“For our students and our community, direct access to the arts is an essential component of education,” said the Rev. Dennis H. Holtschneider, C.M., president of DePaul. “Our new facilities for theatre and music will offer audiences an opportunity to see tomorrow’s performers in the making, and the new museum will let visitors, art and artists interact in novel ways. Art encourages the exploration of ideas in visual form and encourages new ways of thinking. That’s what a university is all about.”

DePaul has applied for LEED silver certification for the building based on its energy-efficient features, such as its partial green roof; reflective roof coatings; proximity to public transportation; water-efficient landscaping; stormwater system design; and energy-efficient heating, cooling and ventilation.

Grand Opening of the DePaul Art Museum Video on YouTube

Upcoming Events

Taking Turns: Stories from HIV/AIDS Unit 371 with author MK Czerwiec

3/30/2017

MARCH 30 | 6:30 PM AT DEPAUL ART MUSEUM 

 

Comics have a long history in the arenas of public health messaging, political activism, and memoir. Comics can bear witness to stigmatized realities, create a new medium for representation, and inspire community engagement and empowerment. This lecture will contextualize the new graphic memoir Taking Turns: Stories from HIV/AIDS Care Unit 371 within the history of comics about HIV and AIDS.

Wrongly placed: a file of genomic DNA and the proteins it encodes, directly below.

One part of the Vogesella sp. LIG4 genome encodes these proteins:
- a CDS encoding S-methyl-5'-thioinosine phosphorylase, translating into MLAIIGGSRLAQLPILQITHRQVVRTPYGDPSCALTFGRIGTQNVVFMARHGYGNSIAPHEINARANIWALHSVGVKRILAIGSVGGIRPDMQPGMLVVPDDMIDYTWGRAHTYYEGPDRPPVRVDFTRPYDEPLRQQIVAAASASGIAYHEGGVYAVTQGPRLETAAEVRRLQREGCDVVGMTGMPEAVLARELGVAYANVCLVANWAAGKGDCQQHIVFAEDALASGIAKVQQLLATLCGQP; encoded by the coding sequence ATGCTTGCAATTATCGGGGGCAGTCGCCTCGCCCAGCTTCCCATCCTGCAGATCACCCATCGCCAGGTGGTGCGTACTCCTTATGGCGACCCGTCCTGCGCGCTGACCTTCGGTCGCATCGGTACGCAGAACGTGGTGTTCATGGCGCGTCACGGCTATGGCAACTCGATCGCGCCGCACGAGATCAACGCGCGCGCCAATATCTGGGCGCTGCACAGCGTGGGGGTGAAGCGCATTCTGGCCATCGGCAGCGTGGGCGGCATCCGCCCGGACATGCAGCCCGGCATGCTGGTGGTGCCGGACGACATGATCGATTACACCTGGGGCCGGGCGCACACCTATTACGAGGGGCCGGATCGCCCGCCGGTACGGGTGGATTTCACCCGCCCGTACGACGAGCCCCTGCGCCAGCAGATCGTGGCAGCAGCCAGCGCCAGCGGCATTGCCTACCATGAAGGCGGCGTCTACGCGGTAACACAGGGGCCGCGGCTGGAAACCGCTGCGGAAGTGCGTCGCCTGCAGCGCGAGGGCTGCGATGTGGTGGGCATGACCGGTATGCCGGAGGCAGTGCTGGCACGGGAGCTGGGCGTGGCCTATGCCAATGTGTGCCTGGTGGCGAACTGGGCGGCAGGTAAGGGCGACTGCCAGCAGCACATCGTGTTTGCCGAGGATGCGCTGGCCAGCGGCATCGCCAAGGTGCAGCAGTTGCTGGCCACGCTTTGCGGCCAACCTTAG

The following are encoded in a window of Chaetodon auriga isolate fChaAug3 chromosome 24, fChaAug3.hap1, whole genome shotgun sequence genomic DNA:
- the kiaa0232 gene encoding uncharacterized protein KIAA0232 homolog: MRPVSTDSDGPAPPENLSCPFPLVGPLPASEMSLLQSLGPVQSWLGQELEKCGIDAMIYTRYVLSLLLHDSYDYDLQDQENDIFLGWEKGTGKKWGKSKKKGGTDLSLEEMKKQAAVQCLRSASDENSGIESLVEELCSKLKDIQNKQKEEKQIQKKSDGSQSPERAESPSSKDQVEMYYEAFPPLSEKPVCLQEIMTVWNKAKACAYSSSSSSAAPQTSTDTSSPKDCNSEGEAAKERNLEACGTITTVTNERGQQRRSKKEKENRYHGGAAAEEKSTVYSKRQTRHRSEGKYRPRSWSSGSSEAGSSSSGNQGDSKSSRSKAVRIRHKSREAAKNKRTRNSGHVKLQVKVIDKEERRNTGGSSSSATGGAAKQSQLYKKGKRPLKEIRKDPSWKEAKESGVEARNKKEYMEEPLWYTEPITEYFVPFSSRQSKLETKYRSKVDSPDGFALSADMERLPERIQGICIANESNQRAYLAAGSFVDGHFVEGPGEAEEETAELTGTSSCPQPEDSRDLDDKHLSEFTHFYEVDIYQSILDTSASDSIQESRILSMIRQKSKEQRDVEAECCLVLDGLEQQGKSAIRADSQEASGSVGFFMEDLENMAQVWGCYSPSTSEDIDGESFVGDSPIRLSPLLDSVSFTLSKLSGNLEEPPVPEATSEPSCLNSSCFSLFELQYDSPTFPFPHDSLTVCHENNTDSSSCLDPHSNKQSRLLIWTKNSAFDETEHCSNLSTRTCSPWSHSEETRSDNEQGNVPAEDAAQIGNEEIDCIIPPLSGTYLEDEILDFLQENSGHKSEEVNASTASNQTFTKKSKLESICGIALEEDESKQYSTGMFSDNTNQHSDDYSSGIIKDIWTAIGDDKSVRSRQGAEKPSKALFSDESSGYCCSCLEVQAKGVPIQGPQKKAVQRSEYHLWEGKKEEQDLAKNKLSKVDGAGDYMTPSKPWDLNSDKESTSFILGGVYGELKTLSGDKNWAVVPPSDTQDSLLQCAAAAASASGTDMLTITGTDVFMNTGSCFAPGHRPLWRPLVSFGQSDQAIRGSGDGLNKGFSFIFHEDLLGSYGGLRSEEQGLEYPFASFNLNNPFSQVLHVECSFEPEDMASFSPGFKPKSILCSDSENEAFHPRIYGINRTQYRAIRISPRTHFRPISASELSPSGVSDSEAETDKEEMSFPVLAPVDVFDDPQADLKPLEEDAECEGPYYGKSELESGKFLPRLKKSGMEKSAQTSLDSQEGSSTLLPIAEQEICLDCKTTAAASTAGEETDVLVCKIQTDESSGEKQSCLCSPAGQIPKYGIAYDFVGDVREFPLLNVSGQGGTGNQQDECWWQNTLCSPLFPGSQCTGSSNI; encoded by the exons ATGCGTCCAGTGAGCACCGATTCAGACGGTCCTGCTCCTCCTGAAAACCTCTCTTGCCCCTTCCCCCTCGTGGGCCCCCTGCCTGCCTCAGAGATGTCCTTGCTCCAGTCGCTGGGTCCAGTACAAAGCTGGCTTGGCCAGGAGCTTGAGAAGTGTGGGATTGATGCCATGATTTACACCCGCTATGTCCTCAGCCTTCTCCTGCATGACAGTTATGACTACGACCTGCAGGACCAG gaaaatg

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One day this kid will get larger Panel: Kenyon Farrow & Jennifer Brier

4/1/2017

APRIL 1 | 1:00 PM AT DEPAUL ART MUSEUM

Working at the intersections of HIV/AIDS activism and the movement for Black Lives, the scholar, writer and activist Kenyon Farrow will offer a presentation on the correlation between AIDS activism and prison activism – highlighting the many ways in which HIV+ individuals, particularly low-income and black or brown individuals, are criminalized and incarcerated for their health status. Q&A with Farrow will be moderated by historian Jennifer Brier (Director of Gender and Women’s Studies, University of Illinois at Chicago).

Free and open to everyone, but space is limited. Please register in advance. 

 

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The Dead Taste Sweeter Than the Living (After Felix Gonzalez-Torres) by Emilio Rojas in collaboration with Paul Escriva

4/2/2017

APRIL 2 | 2:30 PM AT DEPAUL ART MUSEUM 

 

A multimedia performance inspired by the Art AIDS America exhibition at Alphawood Gallery and the companion exhibition One day this kid will get larger at DePaul Art Museum (DPAM), The Dead Taste Sweeter Than the Living is a mobile, interactive event that takes place at both art spaces with a procession in between. The project began and continues with the daily collection of pieces of candy from Felix Gonzalez-Torres’ Untitled (Portrait of Ross in LA), 1991, at the Art Institute of Chicago. Rojas then uses these elements in public performances to initiate a dialogue around mourning, grief, celebration and the impact of loss in queer communities through the AIDS crisis.

2:30 to 4pm at DePaul Art Museum

4:15 to 5:30pm at Alphawood Gallery